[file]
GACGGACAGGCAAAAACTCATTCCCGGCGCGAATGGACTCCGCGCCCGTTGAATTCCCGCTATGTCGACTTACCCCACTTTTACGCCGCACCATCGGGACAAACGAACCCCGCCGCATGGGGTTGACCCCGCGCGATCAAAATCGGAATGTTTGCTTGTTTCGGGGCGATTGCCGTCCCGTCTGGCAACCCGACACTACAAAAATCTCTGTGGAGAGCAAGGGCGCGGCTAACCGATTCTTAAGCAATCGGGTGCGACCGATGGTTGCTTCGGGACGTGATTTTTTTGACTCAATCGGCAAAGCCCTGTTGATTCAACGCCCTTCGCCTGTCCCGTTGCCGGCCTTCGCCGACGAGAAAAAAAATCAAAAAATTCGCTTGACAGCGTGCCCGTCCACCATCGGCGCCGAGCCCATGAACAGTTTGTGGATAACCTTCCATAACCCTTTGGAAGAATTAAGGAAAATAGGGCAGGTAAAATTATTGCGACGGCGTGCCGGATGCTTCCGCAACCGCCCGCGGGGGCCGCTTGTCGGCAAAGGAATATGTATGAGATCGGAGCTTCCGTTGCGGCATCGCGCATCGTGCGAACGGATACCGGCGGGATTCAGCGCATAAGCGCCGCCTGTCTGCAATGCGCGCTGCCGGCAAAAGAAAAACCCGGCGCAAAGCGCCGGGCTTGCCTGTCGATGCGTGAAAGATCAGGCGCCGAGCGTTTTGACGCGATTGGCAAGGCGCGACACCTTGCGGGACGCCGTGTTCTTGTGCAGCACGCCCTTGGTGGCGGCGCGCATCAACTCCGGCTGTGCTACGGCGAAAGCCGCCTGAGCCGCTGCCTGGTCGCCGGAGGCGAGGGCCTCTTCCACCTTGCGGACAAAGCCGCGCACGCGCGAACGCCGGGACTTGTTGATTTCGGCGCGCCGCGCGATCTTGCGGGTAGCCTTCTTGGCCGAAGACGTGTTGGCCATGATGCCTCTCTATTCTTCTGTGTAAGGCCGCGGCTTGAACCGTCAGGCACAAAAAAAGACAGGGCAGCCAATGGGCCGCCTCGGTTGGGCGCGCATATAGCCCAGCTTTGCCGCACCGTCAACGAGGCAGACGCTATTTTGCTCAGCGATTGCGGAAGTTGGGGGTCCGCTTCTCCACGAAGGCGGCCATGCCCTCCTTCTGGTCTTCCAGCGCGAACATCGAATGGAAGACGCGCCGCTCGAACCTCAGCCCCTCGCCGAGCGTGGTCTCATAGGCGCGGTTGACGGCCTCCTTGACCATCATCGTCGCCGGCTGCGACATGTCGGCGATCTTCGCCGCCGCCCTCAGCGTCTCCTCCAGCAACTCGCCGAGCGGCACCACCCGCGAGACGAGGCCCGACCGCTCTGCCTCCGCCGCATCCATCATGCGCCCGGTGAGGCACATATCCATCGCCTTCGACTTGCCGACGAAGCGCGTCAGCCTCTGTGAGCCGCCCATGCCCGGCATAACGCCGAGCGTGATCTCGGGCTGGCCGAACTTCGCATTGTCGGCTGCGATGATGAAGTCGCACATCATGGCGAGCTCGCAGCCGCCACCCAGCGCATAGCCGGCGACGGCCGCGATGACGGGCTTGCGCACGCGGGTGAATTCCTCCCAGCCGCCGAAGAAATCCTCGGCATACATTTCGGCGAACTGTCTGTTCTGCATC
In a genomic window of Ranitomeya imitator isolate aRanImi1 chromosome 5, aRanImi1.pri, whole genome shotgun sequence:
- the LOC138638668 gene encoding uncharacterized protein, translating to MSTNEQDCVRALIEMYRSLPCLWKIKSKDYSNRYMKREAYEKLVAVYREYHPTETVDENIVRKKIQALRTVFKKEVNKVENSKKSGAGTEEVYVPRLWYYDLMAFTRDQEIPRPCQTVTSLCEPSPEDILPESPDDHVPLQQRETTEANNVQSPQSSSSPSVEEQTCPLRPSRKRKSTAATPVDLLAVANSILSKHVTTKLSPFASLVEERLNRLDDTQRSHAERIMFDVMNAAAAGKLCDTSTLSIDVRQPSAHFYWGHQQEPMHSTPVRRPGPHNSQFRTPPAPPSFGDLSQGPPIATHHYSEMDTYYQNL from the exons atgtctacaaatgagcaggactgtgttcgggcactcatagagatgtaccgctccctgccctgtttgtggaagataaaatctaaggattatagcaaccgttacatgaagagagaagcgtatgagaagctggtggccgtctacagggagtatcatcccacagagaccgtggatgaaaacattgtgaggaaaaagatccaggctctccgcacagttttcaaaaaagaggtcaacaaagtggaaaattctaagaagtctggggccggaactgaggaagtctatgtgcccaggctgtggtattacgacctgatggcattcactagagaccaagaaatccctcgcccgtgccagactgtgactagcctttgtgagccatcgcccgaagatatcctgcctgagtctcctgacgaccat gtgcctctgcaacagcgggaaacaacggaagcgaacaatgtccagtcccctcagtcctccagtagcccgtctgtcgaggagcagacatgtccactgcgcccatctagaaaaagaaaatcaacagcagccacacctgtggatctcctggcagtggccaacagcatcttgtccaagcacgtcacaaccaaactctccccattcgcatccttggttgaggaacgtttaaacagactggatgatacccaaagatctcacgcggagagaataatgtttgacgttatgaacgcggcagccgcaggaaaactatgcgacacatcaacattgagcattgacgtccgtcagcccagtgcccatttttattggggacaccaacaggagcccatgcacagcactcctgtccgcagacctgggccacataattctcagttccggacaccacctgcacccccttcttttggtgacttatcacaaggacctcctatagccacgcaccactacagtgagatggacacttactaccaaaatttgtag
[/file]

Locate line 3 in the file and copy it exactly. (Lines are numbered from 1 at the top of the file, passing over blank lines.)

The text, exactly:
- the LOC138638668 gene encoding uncharacterized protein, translating to MSTNEQDCVRALIEMYRSLPCLWKIKSKDYSNRYMKREAYEKLVAVYREYHPTETVDENIVRKKIQALRTVFKKEVNKVENSKKSGAGTEEVYVPRLWYYDLMAFTRDQEIPRPCQTVTSLCEPSPEDILPESPDDHVPLQQRETTEANNVQSPQSSSSPSVEEQTCPLRPSRKRKSTAATPVDLLAVANSILSKHVTTKLSPFASLVEERLNRLDDTQRSHAERIMFDVMNAAAAGKLCDTSTLSIDVRQPSAHFYWGHQQEPMHSTPVRRPGPHNSQFRTPPAPPSFGDLSQGPPIATHHYSEMDTYYQNL from the exons atgtctacaaatgagcaggactgtgttcgggcactcatagagatgtaccgctccctgccctgtttgtggaagataaaatctaaggattatagcaaccgttacatgaagagagaagcgtatgagaagctggtggccgtctacagggagtatcatcccacagagaccgtggatgaaaacattgtgaggaaaaagatccaggctctccgcacagttttcaaaaaagaggtcaacaaagtggaaaattctaagaagtctggggccggaactgaggaagtctatgtgcccaggctgtggtattacgacctgatggcattcactagagaccaagaaatccctcgcccgtgccagactgtgactagcctttgtgagccatcgcccgaagatatcctgcctgagtctcctgacgaccat gtgcctctgcaacagcgggaaacaacggaagcgaacaatgtccagtcccctcagtcctccagtagcccgtctgtcgaggagcagacatgtccactgcgcccatctagaaaaagaaaatcaacagcagccacacctgtggatctcctggcagtggccaacagcatcttgtccaagcacgtcacaaccaaactctccccattcgcatccttggttgaggaacgtttaaacagactggatgatacccaaagatctcacgcggagagaataatgtttgacgttatgaacgcggcagccgcaggaaaactatgcgacacatcaacattgagcattgacgtccgtcagcccagtgcccatttttattggggacaccaacaggagcccatgcacagcactcctgtccgcagacctgggccacataattctcagttccggacaccacctgcacccccttcttttggtgacttatcacaaggacctcctatagccacgcaccactacagtgagatggacacttactaccaaaatttgtag